A seven-year-old tribal boy, who was injured by a bullet when he was in an Assam Rifles relief camp, was burnt alive in Imphal on the evening of Sunday, 4 June, along with his Meitei mother and another relative, when the ambulance carrying them was waylaid by a mob and set on fire.
The deceased have been identified as Tonsing Hangsing (7), his mother Meena Hangsing (45), who was a Meitei Christian married to a Kuki, and their relative Lydia Lourembam (37), also a Meitei Christian.
Joshua Hangsing, the child's father, said he is still waiting for the police to contact him and is yet to receive their bodies.
"I am yet to receive the bodies, and am too scared to go the police station," he added.
The incident took place in Imphal West's Iroisemba area, which falls under the jurisdiction of Lamphel Police Station. A police officer from the station confirmed to The Quint that the vehicle was set ablaze at around 7 pm on Sunday.
"There was not much left to salvage and all we managed to recover were some bones from inside the ambulance. We registered an FIR, which also includes sections pertaining to murder, at the station on 4 June," he added.
'Not Spared Despite Being Meiteis'
On 4 May, after large-scale violence broke out in Manipur following a tribal solidarity rally the previous day, Tonsing and his family fled from their village of Kangchup, which is situated in the Kangpokpi district. They reportedly sought refuge at an Assam Rifles camp right outside the village.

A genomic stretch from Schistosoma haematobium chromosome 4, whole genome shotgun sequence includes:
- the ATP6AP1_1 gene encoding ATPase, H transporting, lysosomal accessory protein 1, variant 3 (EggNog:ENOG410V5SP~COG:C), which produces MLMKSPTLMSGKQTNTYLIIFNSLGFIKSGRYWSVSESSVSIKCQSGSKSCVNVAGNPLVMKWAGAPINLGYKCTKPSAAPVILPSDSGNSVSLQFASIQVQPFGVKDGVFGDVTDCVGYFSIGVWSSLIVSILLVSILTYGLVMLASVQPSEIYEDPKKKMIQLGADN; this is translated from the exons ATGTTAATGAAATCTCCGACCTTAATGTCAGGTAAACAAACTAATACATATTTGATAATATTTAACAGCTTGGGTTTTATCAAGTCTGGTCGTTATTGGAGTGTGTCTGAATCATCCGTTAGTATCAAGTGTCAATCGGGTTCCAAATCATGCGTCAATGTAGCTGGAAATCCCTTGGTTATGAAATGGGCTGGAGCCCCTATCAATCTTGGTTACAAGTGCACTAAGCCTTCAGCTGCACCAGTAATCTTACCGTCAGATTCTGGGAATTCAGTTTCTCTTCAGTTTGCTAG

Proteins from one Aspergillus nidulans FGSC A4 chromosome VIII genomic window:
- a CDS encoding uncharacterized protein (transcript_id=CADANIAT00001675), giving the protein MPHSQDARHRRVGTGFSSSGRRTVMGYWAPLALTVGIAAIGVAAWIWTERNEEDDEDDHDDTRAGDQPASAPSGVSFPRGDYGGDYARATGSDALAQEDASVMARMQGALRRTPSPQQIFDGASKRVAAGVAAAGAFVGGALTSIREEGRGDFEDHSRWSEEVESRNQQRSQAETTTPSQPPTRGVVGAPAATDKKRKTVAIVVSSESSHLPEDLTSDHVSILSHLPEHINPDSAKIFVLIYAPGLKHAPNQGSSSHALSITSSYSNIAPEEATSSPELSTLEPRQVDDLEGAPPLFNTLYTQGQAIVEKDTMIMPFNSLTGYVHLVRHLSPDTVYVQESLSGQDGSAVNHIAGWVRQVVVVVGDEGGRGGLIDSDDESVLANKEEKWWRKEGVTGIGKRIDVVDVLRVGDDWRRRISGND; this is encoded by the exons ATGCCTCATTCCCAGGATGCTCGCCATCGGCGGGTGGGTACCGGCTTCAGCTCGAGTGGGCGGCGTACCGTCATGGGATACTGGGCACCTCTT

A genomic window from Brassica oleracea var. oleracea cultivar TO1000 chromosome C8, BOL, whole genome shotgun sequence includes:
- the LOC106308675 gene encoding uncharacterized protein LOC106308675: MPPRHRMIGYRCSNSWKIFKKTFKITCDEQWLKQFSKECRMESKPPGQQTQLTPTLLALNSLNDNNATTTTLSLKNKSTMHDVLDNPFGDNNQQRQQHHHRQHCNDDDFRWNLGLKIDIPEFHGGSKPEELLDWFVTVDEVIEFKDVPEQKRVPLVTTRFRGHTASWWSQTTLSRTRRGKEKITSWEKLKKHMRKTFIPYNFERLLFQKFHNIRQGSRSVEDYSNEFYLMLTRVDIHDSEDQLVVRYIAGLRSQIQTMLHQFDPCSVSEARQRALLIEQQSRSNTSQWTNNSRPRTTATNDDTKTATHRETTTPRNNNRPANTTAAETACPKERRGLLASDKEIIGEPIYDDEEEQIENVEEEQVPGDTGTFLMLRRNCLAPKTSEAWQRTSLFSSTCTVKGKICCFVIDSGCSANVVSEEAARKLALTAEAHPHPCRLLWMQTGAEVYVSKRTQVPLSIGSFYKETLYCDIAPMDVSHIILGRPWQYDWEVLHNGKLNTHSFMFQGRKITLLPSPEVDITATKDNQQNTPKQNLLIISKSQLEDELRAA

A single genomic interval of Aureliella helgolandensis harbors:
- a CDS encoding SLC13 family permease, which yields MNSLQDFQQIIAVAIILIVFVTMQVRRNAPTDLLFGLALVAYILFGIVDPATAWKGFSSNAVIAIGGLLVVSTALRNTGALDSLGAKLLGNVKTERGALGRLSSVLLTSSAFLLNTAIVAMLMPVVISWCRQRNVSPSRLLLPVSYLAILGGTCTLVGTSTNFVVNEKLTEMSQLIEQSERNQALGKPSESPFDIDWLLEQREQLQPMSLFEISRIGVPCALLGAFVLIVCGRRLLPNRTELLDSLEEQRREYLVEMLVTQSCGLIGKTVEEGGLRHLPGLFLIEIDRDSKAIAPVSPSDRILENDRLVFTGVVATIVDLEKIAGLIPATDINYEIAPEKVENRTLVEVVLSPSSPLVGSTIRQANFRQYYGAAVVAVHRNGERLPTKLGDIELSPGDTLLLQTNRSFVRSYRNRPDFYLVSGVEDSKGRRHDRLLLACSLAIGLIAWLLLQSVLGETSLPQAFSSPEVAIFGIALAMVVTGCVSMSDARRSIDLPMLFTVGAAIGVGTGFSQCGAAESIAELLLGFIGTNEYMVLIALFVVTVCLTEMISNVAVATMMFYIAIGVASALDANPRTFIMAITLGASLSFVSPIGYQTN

Their village is primarily inhabited by Kukis and is about 15 km from the Imphal Valley.
Gin Hangsing, a relative of the Tonsing family and a resident of the same village, told The Quint that on 4 June, Tonsing, his mother, and Lydia were heading to the Regional Institute of Medical Sciences (RIMS) in Imphal after Tonsing was injured in the head with a bullet due to some firing that took place in the area.
"Tonsing was shot in the head from a distance and we don't really know if it was a stray bullet or if it aimed at him," he alleged.
Palonel Hangsing, another relative, said that though Meena and Lydia were Christians, they belonged to the Meitei community and thought they would not be attacked while travelling through the Meitei-dominated Imphal Valley.
"Despite being Meiteis, they were not spared," he added.
Palonel said they left in three vehicles – the ambulance, and two vehicles with Manipur Police personnel who escorted them.
What Did the Assam Rifles Say?
An Assam Rifles spokesperson, while denying that they were a part of the effort to move the family to the hospital, told The Indian Express that Tonsing, his mother, and Lydia were, in fact, escorted by Manipur Police personnel.
A male nurse, who was accompanying the three persons in the ambulance, confirmed the same to the newspaper and said, "We were escorted by the district police."
The nurse added that when they reached Iroisemba, they were totally surrounded by a mob.
"The driver and I were pulled out of the vehicle and taken to a club nearby. The police were outnumbered... We were kept at a club for about two hours," he was quoted as saying.
Imphal West SP Ibomcha Singh did not respond to The Quint's calls, messages, and emails seeking comment.
Meanwhile, the Centre airlifted around 1,000 Border Security Force (BSF) personnel to Manipur on Tuesday, 6 June, as violence continued in the state.
More than 20,000 central armed police force personnel and army troops have been deployed in Manipur since clashes broke out between the Kukis and Meiteis on 3 May.